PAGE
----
Another example of an optical element carrying out the function of the annular wedge prism 56 is a GRIN (“GRaduated Index of Refraction”) lens 84 as shown in FIG. 11. The illustrated GRIN lens 84 includes a central sub-aperture 86 that is index-matched to the core 18 and an annular sub-aperture 88 that has a radially varying index of refraction. The optical properties of the annular sub-aperture 88 are selected to direct a collection beam into the inner-cladding layer 20.

A double-clad fiber 14 as described herein is but one example of a multi-channel fiber. Other fibers that provide multiple pathways for carrying corresponding multiple light beams can also be used. In such cases, a lens assembly is configured to have spatially separated zones that correspond to the spatially separated pathways on the multi-channel fiber. For example, an optical fiber that has several annular layers of cladding, each of which can carry a beam, can be used to collect light from a number of light rings simultaneously.

In addition, the invention is not limited by the direction in which light travels on the different channels of a multi-channel optical fiber. For example, the distal tip assembly 22 can be used to illuminate a ring on the wall and to collect light from a spot at the center of that ring. For multi-channel optical fibers having more than two channels, a particular channel can be used for illumination or collection independently of other channels.

OTHER EMBODIMENTS

It is to be understood that while the invention has been described in conjunction with the detailed description thereof, the foregoing description is intended to illustrate and not limit the scope of the invention, which is defined by the scope of the appended claims. Other aspects, advantages, and modifications are within the scope of the following claims.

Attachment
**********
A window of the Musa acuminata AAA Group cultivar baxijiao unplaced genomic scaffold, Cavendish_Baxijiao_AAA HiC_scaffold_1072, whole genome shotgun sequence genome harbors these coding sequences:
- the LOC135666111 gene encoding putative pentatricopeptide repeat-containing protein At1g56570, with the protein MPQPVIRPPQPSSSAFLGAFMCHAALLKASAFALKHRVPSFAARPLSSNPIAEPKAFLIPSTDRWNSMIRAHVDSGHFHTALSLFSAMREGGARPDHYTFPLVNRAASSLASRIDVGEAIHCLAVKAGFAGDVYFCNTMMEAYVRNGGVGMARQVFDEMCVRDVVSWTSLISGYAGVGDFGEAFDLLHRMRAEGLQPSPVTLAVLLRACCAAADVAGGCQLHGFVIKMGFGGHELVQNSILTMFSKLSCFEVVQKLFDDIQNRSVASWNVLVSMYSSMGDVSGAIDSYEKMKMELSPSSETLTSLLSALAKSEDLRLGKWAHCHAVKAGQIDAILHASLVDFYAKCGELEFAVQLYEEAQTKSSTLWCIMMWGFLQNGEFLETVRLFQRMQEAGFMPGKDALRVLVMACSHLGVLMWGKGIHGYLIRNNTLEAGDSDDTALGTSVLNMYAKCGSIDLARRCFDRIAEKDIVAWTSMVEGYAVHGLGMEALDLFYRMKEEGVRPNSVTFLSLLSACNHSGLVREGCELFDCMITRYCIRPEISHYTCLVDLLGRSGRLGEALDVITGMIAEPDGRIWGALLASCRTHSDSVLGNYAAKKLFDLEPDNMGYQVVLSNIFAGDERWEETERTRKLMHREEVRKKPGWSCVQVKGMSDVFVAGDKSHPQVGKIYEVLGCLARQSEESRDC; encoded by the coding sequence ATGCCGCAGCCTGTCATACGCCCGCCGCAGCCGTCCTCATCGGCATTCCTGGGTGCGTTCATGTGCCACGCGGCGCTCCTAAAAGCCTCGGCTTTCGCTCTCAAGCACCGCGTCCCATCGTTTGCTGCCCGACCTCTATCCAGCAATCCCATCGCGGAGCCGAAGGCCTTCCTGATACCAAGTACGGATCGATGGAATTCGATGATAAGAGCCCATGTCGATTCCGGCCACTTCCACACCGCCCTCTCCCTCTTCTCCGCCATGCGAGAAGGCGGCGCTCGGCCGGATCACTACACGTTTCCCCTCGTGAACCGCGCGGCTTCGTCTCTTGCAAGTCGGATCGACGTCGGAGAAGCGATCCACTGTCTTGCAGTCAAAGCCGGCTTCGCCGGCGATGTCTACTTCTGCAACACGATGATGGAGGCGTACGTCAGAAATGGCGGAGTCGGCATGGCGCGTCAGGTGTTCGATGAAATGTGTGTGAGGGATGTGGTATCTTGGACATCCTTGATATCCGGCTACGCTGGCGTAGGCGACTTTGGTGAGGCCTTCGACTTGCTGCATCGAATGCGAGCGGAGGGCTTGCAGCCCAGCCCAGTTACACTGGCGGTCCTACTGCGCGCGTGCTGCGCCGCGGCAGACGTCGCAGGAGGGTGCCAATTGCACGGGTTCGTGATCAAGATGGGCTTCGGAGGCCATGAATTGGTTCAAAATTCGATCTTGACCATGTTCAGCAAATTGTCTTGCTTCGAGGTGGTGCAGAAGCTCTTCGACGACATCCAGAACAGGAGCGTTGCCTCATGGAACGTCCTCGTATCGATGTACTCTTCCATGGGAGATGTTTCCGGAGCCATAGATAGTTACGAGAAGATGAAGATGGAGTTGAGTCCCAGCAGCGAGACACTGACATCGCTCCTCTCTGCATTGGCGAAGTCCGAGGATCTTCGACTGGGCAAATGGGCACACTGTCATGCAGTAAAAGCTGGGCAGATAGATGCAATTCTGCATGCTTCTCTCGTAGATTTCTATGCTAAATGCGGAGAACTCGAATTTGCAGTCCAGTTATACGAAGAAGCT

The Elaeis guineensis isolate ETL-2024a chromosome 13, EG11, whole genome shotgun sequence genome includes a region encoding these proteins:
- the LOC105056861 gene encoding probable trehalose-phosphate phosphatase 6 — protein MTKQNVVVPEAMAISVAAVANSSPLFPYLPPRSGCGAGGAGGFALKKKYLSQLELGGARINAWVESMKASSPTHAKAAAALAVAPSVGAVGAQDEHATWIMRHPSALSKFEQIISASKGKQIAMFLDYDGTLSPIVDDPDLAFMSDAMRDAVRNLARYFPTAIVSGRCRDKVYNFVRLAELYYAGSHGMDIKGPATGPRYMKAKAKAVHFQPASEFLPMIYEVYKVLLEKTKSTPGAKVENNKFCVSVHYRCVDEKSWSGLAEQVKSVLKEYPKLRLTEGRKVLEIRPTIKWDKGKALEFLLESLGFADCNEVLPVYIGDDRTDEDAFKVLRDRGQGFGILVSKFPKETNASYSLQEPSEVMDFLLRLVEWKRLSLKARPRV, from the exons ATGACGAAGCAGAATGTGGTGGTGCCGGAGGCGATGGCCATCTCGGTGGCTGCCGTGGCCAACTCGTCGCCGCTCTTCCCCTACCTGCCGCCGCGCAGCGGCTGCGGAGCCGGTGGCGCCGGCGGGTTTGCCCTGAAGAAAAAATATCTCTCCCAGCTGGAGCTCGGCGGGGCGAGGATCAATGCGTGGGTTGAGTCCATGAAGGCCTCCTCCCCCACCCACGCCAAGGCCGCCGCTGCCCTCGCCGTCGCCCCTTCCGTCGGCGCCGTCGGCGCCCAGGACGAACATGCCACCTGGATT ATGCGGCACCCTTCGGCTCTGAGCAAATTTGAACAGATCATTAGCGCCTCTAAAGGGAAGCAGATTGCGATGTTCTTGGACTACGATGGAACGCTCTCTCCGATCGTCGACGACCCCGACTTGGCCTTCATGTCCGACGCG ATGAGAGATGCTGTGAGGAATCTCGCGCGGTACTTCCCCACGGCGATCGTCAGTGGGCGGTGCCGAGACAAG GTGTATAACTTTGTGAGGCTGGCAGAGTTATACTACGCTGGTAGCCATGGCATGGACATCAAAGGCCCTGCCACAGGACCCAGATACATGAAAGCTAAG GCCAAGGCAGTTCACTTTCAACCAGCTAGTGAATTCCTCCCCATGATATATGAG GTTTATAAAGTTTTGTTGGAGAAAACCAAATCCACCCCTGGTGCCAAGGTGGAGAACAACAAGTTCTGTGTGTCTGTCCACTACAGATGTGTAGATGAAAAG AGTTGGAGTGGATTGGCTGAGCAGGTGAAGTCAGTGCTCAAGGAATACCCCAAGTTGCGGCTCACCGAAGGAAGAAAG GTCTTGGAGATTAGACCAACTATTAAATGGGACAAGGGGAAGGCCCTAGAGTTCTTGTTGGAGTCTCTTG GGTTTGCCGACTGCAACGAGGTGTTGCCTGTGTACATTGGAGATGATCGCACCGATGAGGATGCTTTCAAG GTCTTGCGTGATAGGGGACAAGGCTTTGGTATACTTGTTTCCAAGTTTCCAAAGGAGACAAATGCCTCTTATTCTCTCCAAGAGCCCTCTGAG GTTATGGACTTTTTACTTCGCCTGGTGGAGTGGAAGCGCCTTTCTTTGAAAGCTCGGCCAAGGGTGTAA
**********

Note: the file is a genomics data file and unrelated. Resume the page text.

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Referenced by
Citing PatentFiling datePublication dateApplicantTitle
US7768629Apr 19, 2007Aug 3, 2010Voith Patent GmbhDevice and process for optical distance measurement
US7929145 *Mar 16, 2010Apr 19, 2011Infraredx, Inc.Arterial probe for OCT
US7952719Jun 8, 2008May 31, 2011Prescient Medical, Inc.Optical catheter configurations combining raman spectroscopy with optical fiber-based low coherence reflectometry
US8035819Nov 2, 2010Oct 11, 2011Infraredx, Inc.Arterial probe for OCT
US8190030Nov 13, 2006May 29, 2012Optical Air Data Systems, LlcSingle aperture multiple optical waveguide transceiver
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WO2007084209A2 *Nov 13, 2006Jul 26, 2007Optical Air Data Systems LlcSingle aperture multiple optical waveguide transceiver
Classifications
U.S. Classification385/33, 385/36
International ClassificationA61B1/00, A61M25/00, A61B10/00, G02B6/26, A61B5/00, A61N5/06
Cooperative ClassificationG02B6/03622, A61B5/0084, G02B6/02042, G02B6/262
European ClassificationA61B5/00P12B, G02B6/26B, G02B6/036L2